Spatial repeatability is the phenomenon that the pattern of dynamic force applied truck axles to a road pavement is similar for repeated runs at similar speeds. This effect results in a concentration of high dynamic tyre forces at specific locations on a pavement surface and has been observed by several authors both experimentally (Ervin, 1983 and Mitchell, 1987) and in numerical studies (Huhtala et al., 1992). This opposes the traditional assumption that applied dynamic tyre loads are randomly distributed along a pavement length, suggesting that the pavement is uniformly susceptible to damage along its length. Cole and Cebon (1992) performed a numerical investigation of spatial repeatability using an experimentally validated two-dimensional articulated vehicle model. They generated a fleet of 37 leaf sprung vehicle models with similar geometry and eight varying parameters relating to the ride characteristics, identifying repeatable patterns of dynamic tyre forces. The relationship between vehicle velocity and level of repeatability was highlighted. A further experimental study, involving measurement of heavy vehicle tyre forces on a major national route in the UK, was conducted (Collop et al., 1996) which confirmed theoretical predictions of the influence of speed on spatial repeatability of tyre forces. O’Connor et al. (2000) proposed the concept of ‘statistical spatial repeatability’ (SSR). Using data from a multiple-sensor weigh-in-motion (MS-WIM) site in France, they showed that the mean pattern of impact factors is similar for many trucks of the same type. This is illustrated in Fig. 1. Similar patterns were found for different types of truck and even for trucks with different numbers of axles. Full-size image (46 K) Fig. 1. Statistical spatial repeatability of Impact Factor (IF) for gross vehicle weights of nine truck types (from O’Connor et al., 2000). Figure options SSR has great implications for pavement deterioration. Pavement deformation and damage is directly related to impact force and the pattern of SSR is related to the road profile. It seems likely therefore that the process of road pavement deterioration is integrally linked with SSR. Following some initial imperfections, road surface deformations are generated which result in a pattern of SSR. The repeatable forces cause further deformation which may reinforce the existing pattern of SSR or change it. Some research has focused on integrated pavement deterioration models for the calculation of pavement life (Collop and Cebon, 1995), dividing the procedure into four main areas: dynamic vehicle simulation, pavement primary response calculation, pavement damage calculation and profile change and damage feedback mechanisms. Within this context, it is clear that the accurate prediction of applied dynamic forces is necessary for the calculation of long-term pavement performance. This paper describes a method to predict the pattern of SSR. A quarter-car model (Fig. 2) is used to calculate the force applied to a pavement as it travels at a given speed. The pavement surface is modelled as a three-dimensional ‘carpet’ to provide a varied but correlated series of road profiles for the vehicle model. The profile chosen from the 3-D surface depends on the lateral approach position of the vehicle model. Full-size image (2 K) Fig. 2. Quarter-car model. Figure options A range of properties related to the vehicle, its lateral approach position and its speed are assumed to be random variables. Variations in these properties will lead to variations in the applied impact forces. For a given fleet of vehicles, the statistical distributions for the properties, if known, can be used to predict the pattern of SSR. Using Bayesian updating (Lee, 2004), these distributions can be updated through comparisons between calculated and measured impact forces. In this study, the approach is tested using Monte Carlo simulation to generate distributions of impact forces corresponding to a vehicle fleet whose properties have known statistical distributions. With Bayesian Updating, a heavy vehicle fleet model is determined which can be used to predict patterns of SSR.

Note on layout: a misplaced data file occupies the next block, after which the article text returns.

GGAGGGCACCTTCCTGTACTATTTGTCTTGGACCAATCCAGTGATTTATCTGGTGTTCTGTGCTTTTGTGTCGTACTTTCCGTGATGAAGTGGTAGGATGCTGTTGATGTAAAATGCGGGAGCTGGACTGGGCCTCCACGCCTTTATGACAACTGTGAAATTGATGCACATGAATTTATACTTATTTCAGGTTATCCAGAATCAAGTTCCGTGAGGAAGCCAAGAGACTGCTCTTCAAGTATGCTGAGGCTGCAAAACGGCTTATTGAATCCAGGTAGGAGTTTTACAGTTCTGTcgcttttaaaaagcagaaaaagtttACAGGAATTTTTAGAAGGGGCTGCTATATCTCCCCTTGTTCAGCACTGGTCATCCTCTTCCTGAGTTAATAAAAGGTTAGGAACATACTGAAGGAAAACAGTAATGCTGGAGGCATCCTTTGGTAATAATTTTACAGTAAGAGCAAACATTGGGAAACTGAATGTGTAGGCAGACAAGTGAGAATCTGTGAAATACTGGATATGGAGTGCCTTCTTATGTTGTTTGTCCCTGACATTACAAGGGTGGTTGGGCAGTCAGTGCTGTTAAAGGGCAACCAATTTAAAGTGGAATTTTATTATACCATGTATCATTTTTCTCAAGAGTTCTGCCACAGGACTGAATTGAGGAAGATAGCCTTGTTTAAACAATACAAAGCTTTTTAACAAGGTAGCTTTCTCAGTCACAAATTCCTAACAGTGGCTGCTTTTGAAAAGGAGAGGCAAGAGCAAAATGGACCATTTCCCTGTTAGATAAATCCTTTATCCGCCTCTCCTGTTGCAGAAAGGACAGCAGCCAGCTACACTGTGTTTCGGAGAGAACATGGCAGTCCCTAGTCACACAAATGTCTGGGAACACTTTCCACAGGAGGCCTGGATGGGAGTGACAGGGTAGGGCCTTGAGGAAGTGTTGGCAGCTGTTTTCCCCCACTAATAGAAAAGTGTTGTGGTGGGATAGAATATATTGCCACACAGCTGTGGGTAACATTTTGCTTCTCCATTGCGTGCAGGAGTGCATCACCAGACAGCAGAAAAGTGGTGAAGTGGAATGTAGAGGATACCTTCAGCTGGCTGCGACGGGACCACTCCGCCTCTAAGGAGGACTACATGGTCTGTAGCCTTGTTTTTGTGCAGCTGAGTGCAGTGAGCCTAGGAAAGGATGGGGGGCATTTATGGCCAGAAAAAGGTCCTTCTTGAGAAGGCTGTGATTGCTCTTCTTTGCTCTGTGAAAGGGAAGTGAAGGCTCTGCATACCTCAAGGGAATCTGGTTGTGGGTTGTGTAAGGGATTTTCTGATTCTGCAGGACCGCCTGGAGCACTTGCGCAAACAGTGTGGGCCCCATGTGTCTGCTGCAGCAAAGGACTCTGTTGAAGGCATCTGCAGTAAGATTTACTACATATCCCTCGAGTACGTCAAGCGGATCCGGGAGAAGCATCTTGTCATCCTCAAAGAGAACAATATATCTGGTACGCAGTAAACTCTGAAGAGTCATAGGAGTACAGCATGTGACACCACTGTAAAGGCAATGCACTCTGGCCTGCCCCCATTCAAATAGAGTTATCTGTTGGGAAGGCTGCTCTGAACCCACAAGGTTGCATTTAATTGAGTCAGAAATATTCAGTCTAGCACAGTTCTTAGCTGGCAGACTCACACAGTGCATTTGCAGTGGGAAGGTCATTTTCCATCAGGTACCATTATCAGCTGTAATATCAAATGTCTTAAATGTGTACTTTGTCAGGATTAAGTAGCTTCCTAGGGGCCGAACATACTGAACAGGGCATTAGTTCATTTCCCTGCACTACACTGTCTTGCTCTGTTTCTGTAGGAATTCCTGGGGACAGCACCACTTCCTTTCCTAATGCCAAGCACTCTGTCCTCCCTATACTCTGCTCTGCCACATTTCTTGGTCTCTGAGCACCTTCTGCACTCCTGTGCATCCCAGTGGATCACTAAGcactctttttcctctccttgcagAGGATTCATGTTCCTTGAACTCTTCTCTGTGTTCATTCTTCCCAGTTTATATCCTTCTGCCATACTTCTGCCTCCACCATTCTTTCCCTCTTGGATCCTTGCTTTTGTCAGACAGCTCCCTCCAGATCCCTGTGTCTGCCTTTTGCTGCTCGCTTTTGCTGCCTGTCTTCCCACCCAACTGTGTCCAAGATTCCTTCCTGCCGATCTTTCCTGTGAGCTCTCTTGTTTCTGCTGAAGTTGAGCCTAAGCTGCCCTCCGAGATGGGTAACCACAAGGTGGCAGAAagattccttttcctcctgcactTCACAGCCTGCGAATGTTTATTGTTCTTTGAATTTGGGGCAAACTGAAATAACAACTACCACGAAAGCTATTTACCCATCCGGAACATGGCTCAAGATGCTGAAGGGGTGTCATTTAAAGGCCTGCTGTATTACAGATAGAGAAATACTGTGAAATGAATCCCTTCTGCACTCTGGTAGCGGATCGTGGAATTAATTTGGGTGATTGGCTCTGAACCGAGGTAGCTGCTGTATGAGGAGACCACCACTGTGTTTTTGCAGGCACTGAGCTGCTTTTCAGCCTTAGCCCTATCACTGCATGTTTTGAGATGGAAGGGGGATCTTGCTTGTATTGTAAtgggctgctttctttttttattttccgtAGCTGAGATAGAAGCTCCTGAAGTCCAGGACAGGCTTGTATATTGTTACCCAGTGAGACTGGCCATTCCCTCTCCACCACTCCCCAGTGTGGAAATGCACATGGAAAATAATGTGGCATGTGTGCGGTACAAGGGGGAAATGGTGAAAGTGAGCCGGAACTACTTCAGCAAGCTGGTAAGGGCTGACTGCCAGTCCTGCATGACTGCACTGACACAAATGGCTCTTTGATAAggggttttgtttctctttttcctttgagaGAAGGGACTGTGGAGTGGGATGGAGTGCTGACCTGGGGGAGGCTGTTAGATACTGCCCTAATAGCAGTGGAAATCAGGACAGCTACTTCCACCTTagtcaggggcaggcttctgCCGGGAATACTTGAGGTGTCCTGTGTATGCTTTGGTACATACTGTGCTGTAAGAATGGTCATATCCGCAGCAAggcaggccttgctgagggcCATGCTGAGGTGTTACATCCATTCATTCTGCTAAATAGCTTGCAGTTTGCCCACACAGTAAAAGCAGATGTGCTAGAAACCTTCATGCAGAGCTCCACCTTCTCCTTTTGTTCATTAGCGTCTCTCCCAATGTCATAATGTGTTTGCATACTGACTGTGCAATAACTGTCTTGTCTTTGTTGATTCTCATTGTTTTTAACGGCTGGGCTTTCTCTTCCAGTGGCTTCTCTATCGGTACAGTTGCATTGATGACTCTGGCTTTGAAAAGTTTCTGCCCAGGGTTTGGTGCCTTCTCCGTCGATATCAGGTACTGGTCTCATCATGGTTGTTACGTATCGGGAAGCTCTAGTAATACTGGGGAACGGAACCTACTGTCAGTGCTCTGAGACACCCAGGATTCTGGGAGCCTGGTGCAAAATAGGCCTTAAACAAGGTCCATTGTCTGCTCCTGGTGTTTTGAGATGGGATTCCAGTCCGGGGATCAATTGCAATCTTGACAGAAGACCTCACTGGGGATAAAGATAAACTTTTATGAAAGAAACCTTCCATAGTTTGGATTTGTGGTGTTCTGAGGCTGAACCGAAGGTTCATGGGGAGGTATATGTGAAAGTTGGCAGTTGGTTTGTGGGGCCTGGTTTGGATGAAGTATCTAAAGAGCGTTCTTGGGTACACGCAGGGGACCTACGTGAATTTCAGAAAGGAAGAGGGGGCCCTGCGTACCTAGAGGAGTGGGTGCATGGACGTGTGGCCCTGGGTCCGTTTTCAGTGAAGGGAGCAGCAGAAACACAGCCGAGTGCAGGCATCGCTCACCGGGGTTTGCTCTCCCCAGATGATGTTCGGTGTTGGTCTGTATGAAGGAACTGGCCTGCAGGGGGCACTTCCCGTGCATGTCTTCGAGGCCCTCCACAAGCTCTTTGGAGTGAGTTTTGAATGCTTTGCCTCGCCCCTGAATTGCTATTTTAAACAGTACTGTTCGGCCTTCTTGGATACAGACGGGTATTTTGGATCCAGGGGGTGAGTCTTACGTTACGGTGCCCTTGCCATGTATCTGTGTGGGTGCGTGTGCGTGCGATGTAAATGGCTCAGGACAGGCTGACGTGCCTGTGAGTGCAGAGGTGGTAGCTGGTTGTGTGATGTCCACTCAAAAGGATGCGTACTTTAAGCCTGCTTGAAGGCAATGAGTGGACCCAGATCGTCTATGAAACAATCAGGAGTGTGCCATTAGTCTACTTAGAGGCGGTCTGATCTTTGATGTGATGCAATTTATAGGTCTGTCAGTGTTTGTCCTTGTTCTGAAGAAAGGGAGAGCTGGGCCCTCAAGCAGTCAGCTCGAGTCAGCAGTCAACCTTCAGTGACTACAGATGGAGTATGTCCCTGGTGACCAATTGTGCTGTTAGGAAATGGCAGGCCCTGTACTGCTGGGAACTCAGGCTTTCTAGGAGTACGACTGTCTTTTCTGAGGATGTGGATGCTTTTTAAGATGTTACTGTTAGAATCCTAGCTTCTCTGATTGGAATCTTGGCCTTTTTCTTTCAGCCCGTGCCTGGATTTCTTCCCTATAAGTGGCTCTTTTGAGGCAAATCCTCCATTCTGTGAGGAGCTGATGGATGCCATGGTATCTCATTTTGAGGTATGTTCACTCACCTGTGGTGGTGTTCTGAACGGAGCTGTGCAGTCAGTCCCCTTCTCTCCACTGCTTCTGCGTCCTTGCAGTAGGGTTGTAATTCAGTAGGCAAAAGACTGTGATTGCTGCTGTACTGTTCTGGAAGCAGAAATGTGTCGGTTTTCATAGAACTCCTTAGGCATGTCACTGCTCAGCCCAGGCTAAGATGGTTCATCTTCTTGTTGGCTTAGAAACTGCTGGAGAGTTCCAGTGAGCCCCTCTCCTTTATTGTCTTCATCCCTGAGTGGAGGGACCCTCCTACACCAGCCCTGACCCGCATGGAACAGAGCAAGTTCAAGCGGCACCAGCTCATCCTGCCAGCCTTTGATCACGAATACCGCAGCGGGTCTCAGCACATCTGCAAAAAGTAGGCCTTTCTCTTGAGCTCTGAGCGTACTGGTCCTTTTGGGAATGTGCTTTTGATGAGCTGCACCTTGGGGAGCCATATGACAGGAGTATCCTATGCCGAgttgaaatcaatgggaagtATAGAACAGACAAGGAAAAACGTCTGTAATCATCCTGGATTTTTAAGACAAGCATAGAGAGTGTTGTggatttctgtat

نتیجه گیری انگلیسی
A method has been presented for the determination of a heavy vehicle fleet model which can be used to predict patterns of statistical spatial repeatability and which can ultimately be used in an integrated pavement deterioration framework. Using a Bayesian statistical inference algorithm, the distributions of multiple parameters of a fleet of quarter-car heavy vehicle ride models are determined inversely based on prior assumed distributions and the set of observed impact factors from a ‘true’ fleet of one hundred simulated models. The impact factors are assumed to be measured at 16 equidistant pavement locations, similar to a multiple-sensor weigh-in-motion site. It is shown that the fitted distributions obtained from the Bayesian statistical inference yield excellent agreement with the true distributions, enabling the prediction of patterns of SSR for multiple vehicles of similar type. The sensitivity of each of the three inferred distributions is discussed and it is noted that for the study in question, the effect of variation in the predicted standard deviations on the RMS error in impact factors is minimal in comparison to error in the predicted means. It was shown that variations in the predicted mean lateral approach could cause notable RMS error in impact factors.